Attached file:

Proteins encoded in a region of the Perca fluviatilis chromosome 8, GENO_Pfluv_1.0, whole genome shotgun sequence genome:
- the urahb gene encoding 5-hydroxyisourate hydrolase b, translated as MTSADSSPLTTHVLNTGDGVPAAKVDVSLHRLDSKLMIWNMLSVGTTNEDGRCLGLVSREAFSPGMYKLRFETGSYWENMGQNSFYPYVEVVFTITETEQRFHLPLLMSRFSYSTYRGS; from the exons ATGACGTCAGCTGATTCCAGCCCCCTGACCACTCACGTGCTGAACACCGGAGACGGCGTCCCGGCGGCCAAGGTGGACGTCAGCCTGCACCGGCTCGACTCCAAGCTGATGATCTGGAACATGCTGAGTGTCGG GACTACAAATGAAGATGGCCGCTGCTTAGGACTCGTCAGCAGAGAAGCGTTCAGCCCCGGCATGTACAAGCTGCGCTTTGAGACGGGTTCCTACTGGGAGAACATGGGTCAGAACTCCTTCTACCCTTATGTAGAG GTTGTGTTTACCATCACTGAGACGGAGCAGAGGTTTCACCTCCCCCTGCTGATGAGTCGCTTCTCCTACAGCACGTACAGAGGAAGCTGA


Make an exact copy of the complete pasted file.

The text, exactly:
Proteins encoded in a region of the Perca fluviatilis chromosome 8, GENO_Pfluv_1.0, whole genome shotgun sequence genome:
- the urahb gene encoding 5-hydroxyisourate hydrolase b, translated as MTSADSSPLTTHVLNTGDGVPAAKVDVSLHRLDSKLMIWNMLSVGTTNEDGRCLGLVSREAFSPGMYKLRFETGSYWENMGQNSFYPYVEVVFTITETEQRFHLPLLMSRFSYSTYRGS; from the exons ATGACGTCAGCTGATTCCAGCCCCCTGACCACTCACGTGCTGAACACCGGAGACGGCGTCCCGGCGGCCAAGGTGGACGTCAGCCTGCACCGGCTCGACTCCAAGCTGATGATCTGGAACATGCTGAGTGTCGG GACTACAAATGAAGATGGCCGCTGCTTAGGACTCGTCAGCAGAGAAGCGTTCAGCCCCGGCATGTACAAGCTGCGCTTTGAGACGGGTTCCTACTGGGAGAACATGGGTCAGAACTCCTTCTACCCTTATGTAGAG GTTGTGTTTACCATCACTGAGACGGAGCAGAGGTTTCACCTCCCCCTGCTGATGAGTCGCTTCTCCTACAGCACGTACAGAGGAAGCTGA